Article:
A small number of investment professionals around the world are competing behind the scenes to turn the gem into a commodity that would be available to investors in the way that gold has been traded through funds on exchanges.
Trading in diamonds is limited in the United States to the retail market for engagement rings and other jewelry and the back-room bargaining among merchants in places like Manhattan’s diamond district on West 47th Street.
But financial industry players in New York, London, Switzerland and Israel say there is an opening to provide reliable public access for the growing universe of investors who have been willing to sink money into funds backed by exotic assets like palladium and silver. Those players have turned a gold-backed fund, the SPDR Gold Shares, into one of the world’s largest exchange-traded funds, with a market capitalization of about $70 billion.
The Securities and Exchange Commission is reviewing a proposal to create the first diamond-backed exchange-traded fund, which would be available to anyone with an online trading account. It would buy one-carat diamonds and store them in a vault in Antwerp, Belgium, providing daily values with an as-yet-unnamed index. The fund is backed by a New York company, IndexIQ, that has brought 14 other exchange-traded funds to market in the last five years.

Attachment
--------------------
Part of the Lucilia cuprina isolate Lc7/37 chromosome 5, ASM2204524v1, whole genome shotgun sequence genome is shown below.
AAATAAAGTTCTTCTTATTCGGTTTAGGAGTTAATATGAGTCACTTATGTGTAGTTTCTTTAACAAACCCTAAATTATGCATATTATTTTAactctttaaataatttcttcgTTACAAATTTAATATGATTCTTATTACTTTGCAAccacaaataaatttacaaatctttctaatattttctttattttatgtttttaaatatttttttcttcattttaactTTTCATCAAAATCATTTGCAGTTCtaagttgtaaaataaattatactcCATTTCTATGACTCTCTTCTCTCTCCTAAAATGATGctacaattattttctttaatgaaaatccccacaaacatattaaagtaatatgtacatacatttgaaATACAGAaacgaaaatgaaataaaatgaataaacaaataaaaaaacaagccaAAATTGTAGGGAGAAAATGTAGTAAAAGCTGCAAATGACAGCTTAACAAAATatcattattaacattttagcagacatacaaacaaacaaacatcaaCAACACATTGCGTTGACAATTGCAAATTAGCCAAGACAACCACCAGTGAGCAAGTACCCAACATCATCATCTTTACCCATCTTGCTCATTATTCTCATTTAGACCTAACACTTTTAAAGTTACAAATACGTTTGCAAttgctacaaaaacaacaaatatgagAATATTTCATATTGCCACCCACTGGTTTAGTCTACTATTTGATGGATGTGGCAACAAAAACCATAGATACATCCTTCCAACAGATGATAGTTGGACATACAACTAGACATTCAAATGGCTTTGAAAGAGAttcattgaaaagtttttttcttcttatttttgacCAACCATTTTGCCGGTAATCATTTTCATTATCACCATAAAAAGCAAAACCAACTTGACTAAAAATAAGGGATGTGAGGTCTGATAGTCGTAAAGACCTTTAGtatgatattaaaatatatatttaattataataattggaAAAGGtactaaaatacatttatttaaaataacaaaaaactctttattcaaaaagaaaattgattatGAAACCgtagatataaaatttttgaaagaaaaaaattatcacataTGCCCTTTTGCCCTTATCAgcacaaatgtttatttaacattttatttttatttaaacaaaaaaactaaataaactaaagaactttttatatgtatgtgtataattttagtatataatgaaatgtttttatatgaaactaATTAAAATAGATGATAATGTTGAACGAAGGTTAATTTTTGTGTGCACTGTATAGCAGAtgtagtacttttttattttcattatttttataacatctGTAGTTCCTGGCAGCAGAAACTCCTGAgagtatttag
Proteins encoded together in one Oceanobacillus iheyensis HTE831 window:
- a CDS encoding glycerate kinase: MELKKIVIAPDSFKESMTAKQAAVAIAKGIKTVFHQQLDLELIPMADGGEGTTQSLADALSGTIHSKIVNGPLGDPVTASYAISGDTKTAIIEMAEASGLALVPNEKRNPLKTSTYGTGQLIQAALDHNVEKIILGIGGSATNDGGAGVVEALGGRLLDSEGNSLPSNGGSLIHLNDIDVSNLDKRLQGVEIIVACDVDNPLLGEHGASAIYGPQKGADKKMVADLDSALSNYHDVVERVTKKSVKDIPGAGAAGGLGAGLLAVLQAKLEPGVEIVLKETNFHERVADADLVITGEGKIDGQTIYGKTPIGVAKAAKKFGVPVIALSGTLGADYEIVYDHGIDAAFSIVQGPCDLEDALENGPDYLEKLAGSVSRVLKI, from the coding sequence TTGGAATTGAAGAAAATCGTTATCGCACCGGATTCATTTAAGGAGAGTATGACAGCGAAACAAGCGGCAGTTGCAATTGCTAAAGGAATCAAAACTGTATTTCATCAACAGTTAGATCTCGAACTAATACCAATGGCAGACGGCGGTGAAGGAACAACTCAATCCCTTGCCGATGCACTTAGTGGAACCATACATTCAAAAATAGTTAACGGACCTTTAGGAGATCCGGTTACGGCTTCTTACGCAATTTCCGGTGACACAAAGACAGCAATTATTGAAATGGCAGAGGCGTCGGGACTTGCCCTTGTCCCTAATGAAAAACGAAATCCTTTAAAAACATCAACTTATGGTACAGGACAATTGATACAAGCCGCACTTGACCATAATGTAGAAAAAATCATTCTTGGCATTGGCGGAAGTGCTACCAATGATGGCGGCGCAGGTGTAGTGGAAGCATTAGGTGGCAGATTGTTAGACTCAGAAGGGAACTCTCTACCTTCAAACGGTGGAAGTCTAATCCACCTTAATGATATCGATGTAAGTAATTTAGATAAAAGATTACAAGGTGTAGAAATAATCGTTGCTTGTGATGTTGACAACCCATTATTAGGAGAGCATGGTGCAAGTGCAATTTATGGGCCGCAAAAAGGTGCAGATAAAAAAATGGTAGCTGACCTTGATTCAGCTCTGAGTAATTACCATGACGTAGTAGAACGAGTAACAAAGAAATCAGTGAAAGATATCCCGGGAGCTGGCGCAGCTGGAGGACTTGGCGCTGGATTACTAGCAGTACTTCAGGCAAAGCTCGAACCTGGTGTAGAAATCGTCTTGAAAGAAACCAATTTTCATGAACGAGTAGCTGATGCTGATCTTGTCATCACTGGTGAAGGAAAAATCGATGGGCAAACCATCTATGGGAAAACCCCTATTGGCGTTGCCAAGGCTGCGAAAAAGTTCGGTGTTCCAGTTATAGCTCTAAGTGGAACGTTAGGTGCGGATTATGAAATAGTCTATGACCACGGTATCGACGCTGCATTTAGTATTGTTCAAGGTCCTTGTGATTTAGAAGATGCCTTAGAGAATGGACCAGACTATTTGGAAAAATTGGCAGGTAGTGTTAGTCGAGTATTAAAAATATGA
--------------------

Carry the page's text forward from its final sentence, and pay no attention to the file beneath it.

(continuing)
In addition, Martin Rapaport, who founded a popular gauge of diamond pricing, said recently that he was preparing to release a “few” products this year that would be available to retail investors. He declined to describe them.
In perhaps the most developed plan, the largest publicly traded diamond company, Harry Winston, is working with a Swiss asset manager to create a $250 million fund that is set to begin buying half-carat to six-carat diamonds this year with money from institutional investors like hedge funds and pensions. The fund would own diamonds bought and sold in Harry Winston stores and sell shares to private investors.
“Diamond is the last uncommoditized commodity, and so it’s drawing in many organizations,” said Edahn Golan, the editor in chief of IDEX Online, a provider of diamond industry data. “I assume that by the end of this year there will be a bunch of them out.”
Investment professionals say that retail investors should be very careful, given the difficulty of establishing consistent prices for diamonds of widely different cuts and quality, and the traditional secrecy of the industry. The diamond market has also been tarnished by accounts of stones mined in war-torn parts of Africa, though both the IndexIQ fund and the Harry Winston fund have committed to avoiding such so-called blood diamonds.
“There would be a huge learning curve for me to be comfortable trading something like this,” said Matt Zeman, a commodity trader at Kingsview Financial.